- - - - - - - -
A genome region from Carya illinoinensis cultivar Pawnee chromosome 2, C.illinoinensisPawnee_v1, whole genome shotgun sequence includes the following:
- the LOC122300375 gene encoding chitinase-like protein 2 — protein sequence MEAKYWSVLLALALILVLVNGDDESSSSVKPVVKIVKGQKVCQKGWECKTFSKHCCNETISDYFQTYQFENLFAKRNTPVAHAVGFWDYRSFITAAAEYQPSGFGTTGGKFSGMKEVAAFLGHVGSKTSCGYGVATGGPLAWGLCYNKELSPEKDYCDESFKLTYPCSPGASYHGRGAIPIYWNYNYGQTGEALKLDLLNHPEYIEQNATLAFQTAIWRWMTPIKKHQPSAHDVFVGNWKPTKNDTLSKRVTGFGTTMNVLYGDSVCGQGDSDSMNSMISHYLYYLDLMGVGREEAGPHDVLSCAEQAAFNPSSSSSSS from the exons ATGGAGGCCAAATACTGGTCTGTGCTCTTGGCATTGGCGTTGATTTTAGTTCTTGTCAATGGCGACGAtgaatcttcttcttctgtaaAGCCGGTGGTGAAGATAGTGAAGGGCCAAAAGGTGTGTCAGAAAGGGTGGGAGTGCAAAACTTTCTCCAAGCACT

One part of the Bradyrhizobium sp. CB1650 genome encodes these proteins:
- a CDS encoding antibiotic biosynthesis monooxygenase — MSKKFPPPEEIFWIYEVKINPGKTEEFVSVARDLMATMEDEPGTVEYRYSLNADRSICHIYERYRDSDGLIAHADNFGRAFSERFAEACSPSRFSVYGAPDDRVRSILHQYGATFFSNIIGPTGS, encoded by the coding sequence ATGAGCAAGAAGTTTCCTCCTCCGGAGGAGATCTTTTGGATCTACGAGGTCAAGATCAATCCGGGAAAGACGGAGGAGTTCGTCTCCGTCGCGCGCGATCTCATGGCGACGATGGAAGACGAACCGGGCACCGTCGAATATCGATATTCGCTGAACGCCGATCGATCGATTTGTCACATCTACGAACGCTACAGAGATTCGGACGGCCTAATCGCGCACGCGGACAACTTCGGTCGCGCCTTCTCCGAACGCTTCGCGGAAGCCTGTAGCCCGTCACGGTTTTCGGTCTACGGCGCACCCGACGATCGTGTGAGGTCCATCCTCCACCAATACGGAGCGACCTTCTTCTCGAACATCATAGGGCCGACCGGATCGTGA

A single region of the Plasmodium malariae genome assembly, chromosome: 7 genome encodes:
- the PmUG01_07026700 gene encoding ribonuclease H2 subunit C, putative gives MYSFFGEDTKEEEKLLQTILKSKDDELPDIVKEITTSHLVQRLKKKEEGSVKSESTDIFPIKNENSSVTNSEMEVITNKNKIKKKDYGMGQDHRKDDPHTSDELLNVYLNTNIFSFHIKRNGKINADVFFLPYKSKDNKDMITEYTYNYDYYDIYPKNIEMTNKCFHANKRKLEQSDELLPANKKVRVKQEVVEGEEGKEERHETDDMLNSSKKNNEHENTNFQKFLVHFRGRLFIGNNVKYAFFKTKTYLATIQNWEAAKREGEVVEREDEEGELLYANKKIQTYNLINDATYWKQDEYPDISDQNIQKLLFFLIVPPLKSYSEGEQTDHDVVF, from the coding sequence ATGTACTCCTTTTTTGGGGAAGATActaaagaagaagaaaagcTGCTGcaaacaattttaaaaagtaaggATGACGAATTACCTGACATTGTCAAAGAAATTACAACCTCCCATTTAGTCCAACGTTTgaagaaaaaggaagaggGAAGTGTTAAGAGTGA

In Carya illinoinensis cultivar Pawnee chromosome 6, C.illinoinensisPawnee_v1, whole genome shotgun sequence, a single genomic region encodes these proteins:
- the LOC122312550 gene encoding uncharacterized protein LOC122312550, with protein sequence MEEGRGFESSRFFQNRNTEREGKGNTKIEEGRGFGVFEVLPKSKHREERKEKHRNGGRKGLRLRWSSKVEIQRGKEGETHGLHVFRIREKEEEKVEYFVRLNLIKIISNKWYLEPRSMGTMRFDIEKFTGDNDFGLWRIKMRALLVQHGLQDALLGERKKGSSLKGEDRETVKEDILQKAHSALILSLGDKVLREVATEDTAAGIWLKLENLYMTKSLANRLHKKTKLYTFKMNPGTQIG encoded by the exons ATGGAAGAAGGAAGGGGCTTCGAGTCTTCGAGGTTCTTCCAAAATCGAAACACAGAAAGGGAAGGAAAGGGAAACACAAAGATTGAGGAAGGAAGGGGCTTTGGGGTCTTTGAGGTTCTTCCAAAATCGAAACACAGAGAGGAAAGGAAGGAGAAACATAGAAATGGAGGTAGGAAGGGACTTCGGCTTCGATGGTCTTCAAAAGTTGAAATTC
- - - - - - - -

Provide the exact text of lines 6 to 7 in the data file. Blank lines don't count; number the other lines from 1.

- the PmUG01_07026700 gene encoding ribonuclease H2 subunit C, putative gives MYSFFGEDTKEEEKLLQTILKSKDDELPDIVKEITTSHLVQRLKKKEEGSVKSESTDIFPIKNENSSVTNSEMEVITNKNKIKKKDYGMGQDHRKDDPHTSDELLNVYLNTNIFSFHIKRNGKINADVFFLPYKSKDNKDMITEYTYNYDYYDIYPKNIEMTNKCFHANKRKLEQSDELLPANKKVRVKQEVVEGEEGKEERHETDDMLNSSKKNNEHENTNFQKFLVHFRGRLFIGNNVKYAFFKTKTYLATIQNWEAAKREGEVVEREDEEGELLYANKKIQTYNLINDATYWKQDEYPDISDQNIQKLLFFLIVPPLKSYSEGEQTDHDVVF, from the coding sequence ATGTACTCCTTTTTTGGGGAAGATActaaagaagaagaaaagcTGCTGcaaacaattttaaaaagtaaggATGACGAATTACCTGACATTGTCAAAGAAATTACAACCTCCCATTTAGTCCAACGTTTgaagaaaaaggaagaggGAAGTGTTAAGAGTGA

In Carya illinoinensis cultivar Pawnee chromosome 6, C.illinoinensisPawnee_v1, whole genome shotgun sequence, a single genomic region encodes these proteins: